Zahn alleges that, although she performed the same or similar job functions as many straight, male counterparts, she was not given the same support, payment or respect. She says the base salaries of the firm’s male employees who perform similar jobs ranged from $500,000 to more than $1 million a year.
Zahn, represented by Erica Kagan of the Kurland Group, is suing for discrimination, wrongful termination, unlawful retaliation, unequal pay, negligent supervision and training and breach of contract.
In a statement, Kaye Scholer said it is “a law firm of choice for LGBTQ attorneys and professional staff. The allegations of discrimination and all other allegations of wrongdoing by Bari Zahn are without merit, and we will take all necessary steps to have these claims dismissed.”
The Family and Medical Leave Act (FMLA) is a federal law that gives eligible employees of covered employers the right to take unpaid, protected leave for certain care-taking responsibilities and health problems. (New Jersey has enacted its own statute, the New Jersey Family Leave Act (NJFLA)).
The FMLA prohibits employers from denying leave to their employees. Upon an employee’s return from a covered leave, the employer must allow him or her to return to work at the same position or a similar, equivalent position.
This law helps employees balance work and family obligations. Unfortunately, not every employer understands the law – and some willfully or negligently violate its provisions.
Under the FMLA, employees may take leave for the following reasons:
- The birth, adoption or foster care placement of a child;
- A family member’s serious health condition;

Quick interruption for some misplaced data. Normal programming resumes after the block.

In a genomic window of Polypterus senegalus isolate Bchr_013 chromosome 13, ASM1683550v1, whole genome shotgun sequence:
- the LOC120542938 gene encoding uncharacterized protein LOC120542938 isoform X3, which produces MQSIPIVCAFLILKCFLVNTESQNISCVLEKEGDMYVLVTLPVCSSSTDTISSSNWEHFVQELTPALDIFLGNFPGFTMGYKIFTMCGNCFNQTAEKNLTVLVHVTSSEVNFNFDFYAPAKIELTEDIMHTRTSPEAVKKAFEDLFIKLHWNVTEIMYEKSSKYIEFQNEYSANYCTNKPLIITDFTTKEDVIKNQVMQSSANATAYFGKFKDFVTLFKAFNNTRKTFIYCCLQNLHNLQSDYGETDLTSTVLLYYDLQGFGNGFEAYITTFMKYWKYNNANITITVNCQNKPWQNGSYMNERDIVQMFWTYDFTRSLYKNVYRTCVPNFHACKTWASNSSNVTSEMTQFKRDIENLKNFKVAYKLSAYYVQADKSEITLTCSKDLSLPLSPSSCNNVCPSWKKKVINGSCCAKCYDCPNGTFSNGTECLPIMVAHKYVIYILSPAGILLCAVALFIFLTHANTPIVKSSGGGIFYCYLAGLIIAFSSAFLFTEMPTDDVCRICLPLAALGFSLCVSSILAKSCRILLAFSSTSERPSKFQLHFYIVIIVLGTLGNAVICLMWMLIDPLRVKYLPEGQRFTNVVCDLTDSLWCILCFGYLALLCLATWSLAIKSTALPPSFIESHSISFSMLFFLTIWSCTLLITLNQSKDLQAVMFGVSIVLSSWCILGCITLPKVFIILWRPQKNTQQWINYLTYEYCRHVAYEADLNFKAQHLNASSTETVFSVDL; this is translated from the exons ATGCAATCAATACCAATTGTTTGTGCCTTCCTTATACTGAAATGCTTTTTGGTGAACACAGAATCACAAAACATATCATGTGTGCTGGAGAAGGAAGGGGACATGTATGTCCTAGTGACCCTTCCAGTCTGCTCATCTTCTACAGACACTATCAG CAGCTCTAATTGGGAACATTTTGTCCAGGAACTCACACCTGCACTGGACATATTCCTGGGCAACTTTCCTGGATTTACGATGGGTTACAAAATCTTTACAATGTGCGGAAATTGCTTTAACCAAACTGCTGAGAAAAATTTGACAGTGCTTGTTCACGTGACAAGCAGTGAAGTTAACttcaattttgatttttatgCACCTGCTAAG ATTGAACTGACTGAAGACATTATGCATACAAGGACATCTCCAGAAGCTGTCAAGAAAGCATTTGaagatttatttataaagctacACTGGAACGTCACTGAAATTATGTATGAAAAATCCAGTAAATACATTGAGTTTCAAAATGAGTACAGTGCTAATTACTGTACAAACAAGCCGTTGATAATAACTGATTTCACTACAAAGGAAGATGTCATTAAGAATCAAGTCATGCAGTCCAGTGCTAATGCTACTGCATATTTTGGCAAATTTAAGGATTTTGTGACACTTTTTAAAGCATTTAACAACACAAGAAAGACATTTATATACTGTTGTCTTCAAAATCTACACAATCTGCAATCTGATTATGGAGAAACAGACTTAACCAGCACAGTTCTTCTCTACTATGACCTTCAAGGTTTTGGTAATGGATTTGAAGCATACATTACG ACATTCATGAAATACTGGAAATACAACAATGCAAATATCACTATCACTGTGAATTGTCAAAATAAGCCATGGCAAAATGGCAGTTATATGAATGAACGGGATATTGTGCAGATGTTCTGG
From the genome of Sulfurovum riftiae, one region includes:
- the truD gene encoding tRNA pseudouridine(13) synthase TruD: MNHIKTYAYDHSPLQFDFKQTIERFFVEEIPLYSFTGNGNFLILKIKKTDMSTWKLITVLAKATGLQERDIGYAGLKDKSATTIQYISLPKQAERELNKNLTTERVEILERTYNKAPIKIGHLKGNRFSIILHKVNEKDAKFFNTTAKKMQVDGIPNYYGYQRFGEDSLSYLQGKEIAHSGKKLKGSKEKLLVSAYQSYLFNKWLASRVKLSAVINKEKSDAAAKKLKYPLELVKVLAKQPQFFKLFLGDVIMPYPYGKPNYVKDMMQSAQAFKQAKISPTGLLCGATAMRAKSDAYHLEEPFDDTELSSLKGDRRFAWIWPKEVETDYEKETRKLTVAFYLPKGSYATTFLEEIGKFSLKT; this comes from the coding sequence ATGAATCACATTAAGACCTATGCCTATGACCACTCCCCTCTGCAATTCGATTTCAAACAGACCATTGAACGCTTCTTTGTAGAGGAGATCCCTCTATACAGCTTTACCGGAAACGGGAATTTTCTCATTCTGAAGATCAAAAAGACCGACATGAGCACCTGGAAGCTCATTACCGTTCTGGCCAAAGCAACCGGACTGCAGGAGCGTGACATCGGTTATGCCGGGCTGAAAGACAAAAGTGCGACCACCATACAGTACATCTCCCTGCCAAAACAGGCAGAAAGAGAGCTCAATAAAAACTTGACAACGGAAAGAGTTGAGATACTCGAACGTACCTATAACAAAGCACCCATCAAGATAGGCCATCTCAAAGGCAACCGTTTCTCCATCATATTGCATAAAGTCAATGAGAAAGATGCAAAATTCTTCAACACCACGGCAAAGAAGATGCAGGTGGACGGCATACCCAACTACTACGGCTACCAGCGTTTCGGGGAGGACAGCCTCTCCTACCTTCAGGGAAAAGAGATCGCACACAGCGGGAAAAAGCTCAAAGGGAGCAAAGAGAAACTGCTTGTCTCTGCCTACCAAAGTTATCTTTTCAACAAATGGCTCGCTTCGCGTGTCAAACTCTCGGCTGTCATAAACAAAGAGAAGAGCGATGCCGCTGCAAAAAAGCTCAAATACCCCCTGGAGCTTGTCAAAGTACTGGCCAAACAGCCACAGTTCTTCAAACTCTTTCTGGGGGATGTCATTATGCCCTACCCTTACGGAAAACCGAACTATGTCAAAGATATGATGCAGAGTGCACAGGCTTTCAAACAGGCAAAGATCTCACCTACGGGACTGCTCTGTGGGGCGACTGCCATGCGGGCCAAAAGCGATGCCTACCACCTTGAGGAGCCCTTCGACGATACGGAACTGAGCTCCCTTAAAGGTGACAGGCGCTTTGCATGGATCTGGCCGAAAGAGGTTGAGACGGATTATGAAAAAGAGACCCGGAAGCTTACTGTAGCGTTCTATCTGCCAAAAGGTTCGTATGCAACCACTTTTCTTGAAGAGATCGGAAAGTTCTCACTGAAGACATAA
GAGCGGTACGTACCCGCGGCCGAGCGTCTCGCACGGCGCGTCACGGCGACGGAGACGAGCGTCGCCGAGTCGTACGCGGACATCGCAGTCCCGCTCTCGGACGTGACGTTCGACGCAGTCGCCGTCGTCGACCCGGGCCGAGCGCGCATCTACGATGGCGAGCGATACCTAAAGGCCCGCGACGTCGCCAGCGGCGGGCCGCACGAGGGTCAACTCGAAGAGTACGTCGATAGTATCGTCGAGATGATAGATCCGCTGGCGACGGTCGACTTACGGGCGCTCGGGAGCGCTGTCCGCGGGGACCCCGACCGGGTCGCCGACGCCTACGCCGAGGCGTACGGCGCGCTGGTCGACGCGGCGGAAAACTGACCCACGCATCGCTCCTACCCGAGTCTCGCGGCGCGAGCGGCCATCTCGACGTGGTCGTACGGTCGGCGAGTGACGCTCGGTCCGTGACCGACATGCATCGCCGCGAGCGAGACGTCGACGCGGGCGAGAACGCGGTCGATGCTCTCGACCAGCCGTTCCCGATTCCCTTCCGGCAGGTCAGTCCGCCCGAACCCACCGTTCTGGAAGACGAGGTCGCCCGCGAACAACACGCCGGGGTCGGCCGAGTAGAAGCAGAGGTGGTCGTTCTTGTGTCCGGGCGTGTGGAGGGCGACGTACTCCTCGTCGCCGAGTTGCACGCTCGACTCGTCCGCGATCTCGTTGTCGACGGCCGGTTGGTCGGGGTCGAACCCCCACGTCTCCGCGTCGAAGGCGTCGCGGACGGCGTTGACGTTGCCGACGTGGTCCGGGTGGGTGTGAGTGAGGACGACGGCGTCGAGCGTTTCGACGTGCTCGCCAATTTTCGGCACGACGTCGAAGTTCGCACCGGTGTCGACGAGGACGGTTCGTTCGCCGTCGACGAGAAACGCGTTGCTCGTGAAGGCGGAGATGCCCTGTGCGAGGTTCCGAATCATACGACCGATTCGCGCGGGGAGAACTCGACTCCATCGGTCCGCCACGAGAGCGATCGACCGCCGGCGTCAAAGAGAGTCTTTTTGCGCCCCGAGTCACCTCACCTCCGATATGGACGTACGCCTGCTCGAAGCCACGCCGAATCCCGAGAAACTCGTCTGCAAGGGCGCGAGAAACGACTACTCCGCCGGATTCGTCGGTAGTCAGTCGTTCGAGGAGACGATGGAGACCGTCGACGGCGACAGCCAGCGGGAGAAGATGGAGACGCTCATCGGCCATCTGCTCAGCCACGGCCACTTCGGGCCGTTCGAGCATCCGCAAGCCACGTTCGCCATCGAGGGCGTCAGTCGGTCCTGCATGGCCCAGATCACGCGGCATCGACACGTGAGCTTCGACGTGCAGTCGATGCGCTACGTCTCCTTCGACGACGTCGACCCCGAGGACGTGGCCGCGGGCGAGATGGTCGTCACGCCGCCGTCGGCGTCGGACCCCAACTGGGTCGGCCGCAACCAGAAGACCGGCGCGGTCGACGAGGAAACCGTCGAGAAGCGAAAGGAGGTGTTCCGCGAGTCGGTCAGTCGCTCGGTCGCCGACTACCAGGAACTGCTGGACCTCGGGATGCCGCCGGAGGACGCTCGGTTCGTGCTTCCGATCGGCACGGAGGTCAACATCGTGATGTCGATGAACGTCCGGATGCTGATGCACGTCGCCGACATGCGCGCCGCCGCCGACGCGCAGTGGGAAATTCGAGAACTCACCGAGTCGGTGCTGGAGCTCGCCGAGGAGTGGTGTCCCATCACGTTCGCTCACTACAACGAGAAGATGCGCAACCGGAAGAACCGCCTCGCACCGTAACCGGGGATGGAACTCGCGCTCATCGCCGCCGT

- The employee’s own serious health condition; and
- Certain circumstances related to a family member’s military deployment or serious injury or illness arising from military service.
If you live or work in New Jersey, the NJ Family Leave Act (NJFLA) may apply to you as well.
If you believe that your employer denied your rights to family or medical leave or retaliated against you for exercising your right to take protected leave, you should contact an attorney in your area.
A serious auto accident can be a traumatic and difficult experience. Whether your accident was a fender-bender or a catastrophic collision, we are here to assist you and provide guidance.
The Clancy Law Firm was founded in 1994 by Donna H. Clancy. Today, the firm remains focused on employment and personal injury matters in New York and New Jersey. As a boutique law firm, The Clancy Law Firm is able to provide its clients with specialized expertise and personal attention.
Since its inception, the Firm has obtained awards and settlements totaling tens of millions.
The Firm has obtained summary judgment awards on liability and has successfully defended defendants’ summary judgment motions on behalf of our clients.